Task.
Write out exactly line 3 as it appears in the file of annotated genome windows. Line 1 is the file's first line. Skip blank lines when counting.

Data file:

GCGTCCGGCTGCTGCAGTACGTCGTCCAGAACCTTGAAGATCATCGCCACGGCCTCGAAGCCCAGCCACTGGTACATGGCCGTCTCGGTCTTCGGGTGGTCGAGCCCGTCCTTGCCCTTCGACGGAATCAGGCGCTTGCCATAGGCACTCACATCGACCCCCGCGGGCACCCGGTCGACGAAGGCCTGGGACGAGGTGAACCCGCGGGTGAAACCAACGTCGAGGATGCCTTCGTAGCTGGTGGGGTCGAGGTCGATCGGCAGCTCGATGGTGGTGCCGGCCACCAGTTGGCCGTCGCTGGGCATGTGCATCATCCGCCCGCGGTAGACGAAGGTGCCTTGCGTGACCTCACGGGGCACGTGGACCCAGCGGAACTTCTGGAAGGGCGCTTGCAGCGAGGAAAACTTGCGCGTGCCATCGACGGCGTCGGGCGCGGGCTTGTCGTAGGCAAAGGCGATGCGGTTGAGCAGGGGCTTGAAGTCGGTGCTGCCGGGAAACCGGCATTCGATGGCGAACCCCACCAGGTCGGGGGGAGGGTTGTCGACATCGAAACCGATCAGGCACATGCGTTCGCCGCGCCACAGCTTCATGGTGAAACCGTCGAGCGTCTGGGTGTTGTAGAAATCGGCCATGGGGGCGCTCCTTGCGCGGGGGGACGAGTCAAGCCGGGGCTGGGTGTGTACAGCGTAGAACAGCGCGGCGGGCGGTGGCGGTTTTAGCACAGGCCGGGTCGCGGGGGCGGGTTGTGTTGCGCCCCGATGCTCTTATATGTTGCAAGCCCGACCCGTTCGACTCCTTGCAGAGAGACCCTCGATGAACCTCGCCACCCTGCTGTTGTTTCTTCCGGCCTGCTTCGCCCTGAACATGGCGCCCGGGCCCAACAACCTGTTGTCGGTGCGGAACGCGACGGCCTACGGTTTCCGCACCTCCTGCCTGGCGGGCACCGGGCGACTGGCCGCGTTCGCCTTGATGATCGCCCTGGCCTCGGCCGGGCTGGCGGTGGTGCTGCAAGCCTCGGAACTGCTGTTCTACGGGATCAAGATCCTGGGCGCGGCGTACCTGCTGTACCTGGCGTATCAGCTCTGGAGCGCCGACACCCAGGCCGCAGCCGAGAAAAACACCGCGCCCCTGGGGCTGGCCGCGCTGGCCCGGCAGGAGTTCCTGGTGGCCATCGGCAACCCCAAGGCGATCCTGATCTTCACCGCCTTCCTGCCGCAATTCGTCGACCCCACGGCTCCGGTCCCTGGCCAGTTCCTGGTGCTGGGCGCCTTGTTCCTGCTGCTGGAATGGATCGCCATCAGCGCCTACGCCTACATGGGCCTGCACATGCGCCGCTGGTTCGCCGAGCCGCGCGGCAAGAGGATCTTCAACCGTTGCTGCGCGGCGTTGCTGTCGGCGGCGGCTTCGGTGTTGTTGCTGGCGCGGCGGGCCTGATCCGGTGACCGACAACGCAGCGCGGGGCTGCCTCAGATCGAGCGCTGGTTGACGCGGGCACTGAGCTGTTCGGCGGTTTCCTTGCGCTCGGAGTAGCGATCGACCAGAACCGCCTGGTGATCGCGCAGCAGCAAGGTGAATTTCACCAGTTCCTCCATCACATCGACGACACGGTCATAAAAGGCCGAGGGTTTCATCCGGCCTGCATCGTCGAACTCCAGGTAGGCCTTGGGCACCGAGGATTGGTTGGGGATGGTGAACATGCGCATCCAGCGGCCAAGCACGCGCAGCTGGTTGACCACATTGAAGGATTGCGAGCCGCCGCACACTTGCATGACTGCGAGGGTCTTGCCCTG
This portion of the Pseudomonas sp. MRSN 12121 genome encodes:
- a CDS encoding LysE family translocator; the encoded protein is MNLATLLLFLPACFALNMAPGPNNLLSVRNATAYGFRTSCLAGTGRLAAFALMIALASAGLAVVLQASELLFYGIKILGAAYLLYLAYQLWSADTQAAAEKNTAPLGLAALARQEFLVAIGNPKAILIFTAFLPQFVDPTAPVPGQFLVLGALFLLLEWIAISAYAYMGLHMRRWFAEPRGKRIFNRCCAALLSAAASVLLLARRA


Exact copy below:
- a CDS encoding LysE family translocator; the encoded protein is MNLATLLLFLPACFALNMAPGPNNLLSVRNATAYGFRTSCLAGTGRLAAFALMIALASAGLAVVLQASELLFYGIKILGAAYLLYLAYQLWSADTQAAAEKNTAPLGLAALARQEFLVAIGNPKAILIFTAFLPQFVDPTAPVPGQFLVLGALFLLLEWIAISAYAYMGLHMRRWFAEPRGKRIFNRCCAALLSAAASVLLLARRA